To a start up online marketer today internet search should be at the core of start up digital strategy.
How your company’s website is the hub of your digital world. It’s more than just your shop window to a huge and growing global market: a well-designed and implemented website is a place where you can interact with your customers, a virtual meeting place where you can do real business, with real people, in real time. The commercial potential is, quite simply, unparalleled.
But if plan to realize even a fraction of that potential then people need to be able to find your site on search engines, as more than 80 per cent of internet users find new websites is by typing a query into one of the major search engines.
Your customers are on search engine
The chances of a potential customer stumbling across your site while randomly browsing the web are practically negligible. That means your visitors have to learn about your site from somewhere else: by word of mouth, through conventional advertising and branding channels, by following a link from another website or, the current most likely scenario, by clicking on a link in a search engine results page.
Just think about the way you use the internet. Where do you go when you’re looking for information, products or services online? Do you start typing random URLs into the address bar of your favorite browser and hope for the best – or do you head over to the home page of your favorite search engine and type in a query?
In fact, if you type something that’s not a URL into the address bar of today’s most popular browsers, you’re automatically redirected to your default search engine, using the text you entered as your search string. While it’s true that for a few class-leading online brands (such as Amazon.com for books, or eBay.com for online auctions) consumers are likely to know the URL they’re looking for and access the site directly, for practically everything else people use search engines.
Rise of search engines
Can you even remember an internet before search – before Yahoo!, MSN, Ask and AltaVista – before Google?
Today, of course, it feels as though search engines have been with us forever. But Google – the market leader in search by a country mile – was only established in late 1998. In 10 short years the search company has become a leading global brand to rival the biggest and the best out there.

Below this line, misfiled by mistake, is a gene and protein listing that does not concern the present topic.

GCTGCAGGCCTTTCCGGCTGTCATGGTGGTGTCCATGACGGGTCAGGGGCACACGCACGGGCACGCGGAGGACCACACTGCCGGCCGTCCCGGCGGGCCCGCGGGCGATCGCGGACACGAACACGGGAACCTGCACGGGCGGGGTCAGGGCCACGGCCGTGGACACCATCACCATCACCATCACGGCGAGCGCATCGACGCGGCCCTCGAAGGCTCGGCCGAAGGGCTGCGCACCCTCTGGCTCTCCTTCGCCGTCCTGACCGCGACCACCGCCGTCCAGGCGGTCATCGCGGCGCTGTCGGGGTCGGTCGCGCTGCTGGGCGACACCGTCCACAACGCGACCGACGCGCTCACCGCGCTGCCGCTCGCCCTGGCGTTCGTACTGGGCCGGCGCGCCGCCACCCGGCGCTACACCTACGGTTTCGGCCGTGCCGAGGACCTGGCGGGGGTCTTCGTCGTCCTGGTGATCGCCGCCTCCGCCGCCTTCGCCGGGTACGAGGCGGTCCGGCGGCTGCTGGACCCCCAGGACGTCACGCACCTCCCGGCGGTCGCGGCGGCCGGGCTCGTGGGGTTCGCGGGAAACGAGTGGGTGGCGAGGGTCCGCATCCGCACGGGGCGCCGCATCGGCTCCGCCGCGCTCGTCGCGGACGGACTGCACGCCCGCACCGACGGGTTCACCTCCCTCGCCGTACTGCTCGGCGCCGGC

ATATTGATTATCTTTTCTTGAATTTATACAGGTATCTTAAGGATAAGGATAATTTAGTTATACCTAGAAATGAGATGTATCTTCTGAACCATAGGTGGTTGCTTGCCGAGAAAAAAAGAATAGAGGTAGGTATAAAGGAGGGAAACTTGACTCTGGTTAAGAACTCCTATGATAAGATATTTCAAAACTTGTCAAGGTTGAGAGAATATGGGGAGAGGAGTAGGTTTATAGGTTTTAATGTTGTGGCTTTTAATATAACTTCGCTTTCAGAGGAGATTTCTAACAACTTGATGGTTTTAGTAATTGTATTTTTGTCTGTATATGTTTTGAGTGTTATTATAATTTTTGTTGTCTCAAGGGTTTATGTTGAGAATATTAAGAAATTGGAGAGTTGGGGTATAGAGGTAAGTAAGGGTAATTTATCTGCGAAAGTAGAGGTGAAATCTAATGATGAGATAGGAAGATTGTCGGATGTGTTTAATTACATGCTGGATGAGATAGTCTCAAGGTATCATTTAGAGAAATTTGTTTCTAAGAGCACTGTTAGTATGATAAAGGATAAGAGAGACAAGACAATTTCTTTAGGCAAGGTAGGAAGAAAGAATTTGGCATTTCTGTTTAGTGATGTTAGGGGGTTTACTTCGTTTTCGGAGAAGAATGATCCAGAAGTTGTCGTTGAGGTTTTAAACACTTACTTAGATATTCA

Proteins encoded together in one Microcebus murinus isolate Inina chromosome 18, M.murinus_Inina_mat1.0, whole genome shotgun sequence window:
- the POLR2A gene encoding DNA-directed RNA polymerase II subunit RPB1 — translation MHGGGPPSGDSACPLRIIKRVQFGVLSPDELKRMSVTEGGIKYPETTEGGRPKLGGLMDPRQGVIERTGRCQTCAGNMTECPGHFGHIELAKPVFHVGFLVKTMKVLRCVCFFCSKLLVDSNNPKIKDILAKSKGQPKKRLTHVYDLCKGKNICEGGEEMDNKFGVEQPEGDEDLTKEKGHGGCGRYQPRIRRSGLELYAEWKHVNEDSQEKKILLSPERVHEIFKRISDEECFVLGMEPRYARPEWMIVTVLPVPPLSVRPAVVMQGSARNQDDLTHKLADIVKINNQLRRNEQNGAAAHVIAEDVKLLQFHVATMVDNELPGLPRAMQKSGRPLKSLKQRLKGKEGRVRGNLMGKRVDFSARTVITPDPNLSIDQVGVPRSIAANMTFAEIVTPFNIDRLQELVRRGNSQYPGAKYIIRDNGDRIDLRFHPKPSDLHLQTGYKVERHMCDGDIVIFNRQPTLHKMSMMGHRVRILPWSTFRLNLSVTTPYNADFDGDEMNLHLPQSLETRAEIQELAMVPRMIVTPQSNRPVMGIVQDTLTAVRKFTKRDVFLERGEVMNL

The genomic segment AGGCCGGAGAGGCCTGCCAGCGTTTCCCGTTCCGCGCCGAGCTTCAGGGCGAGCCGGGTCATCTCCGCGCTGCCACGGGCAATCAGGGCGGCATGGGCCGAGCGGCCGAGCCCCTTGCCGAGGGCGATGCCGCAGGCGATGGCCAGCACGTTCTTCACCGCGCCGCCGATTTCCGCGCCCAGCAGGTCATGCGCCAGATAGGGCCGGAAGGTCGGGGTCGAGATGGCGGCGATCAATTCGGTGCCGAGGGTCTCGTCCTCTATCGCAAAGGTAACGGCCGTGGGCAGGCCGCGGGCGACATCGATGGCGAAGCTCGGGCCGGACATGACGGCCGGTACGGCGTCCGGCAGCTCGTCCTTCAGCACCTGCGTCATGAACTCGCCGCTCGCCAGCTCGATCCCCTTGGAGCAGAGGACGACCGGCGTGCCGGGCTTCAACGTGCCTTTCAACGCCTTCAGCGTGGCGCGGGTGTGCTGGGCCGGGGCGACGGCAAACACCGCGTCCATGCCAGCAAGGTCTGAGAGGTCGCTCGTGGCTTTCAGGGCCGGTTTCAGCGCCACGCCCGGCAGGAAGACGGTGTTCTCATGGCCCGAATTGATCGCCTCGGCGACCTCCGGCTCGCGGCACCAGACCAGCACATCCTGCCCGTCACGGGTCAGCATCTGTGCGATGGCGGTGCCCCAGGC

Google’s incredible growth, and the unprecedented rise of search in general, is testament to the practically ubiquitous appeal of online search, both to a constantly growing pool of internet users and as a marketing vehicle for businesses large and small.
To the user, search engines offer a window to the web – a convenient way for them to sift through the literally billions of pages out there to find valuable, relevant information on what they’re interested in at any given time.
A huge opportunity awaits start-up marketers
For start-up marketers, search engines offer a unique opportunity to get their products or services in front of online prospects at the exact moment they’re looking for them. It is, perhaps, one of the ultimate forms of targeted, pre-qualified marketing.
The fact that the internet search industry is still in its infancy, and that it’s growing and evolving so quickly, makes the whole area of search engine optimization (SEO) and paid search advertising an incredibly exciting and challenging one. Because things are changing constantly, you’re always shooting at a moving target and have to tweak your aim accordingly.
SEO and how to get noticed
SEO is a fluid and dynamic environment, and nobody has all the right answers, because the nature of the questions keeps changing.
That said, there are a number of widely accepted legitimate strategies (and some less ethical ones that we’ll touch on later) that, if you implement them diligently and consistently, will help your site rise to a more prominent position in search engines. Equally there are plenty of SEO myths out there that won’t help your search rankings but will waste your valuable time.
Simple: it’s because search engines give website owners a prime opportunity to put their products, services or brands in front of a vast and ever-growing market of prospective customers at the precise time those customers are looking for them. That’s a pretty evocative marketing proposition – especially when you consider the volumes involved.
SEO is not rocket science. It’s simple, but it’s not easy. There’s a difference! There’s a small set of basic rules that apply to any web page or web site, whether you’re a small business or a start-up.
Your site has to be crawlable, your content has to be good – and I’d include things like page titles, keyword use, etc., under the umbrella of ‘content’ – and you need quality, relevant inbound links. That applies to everyone.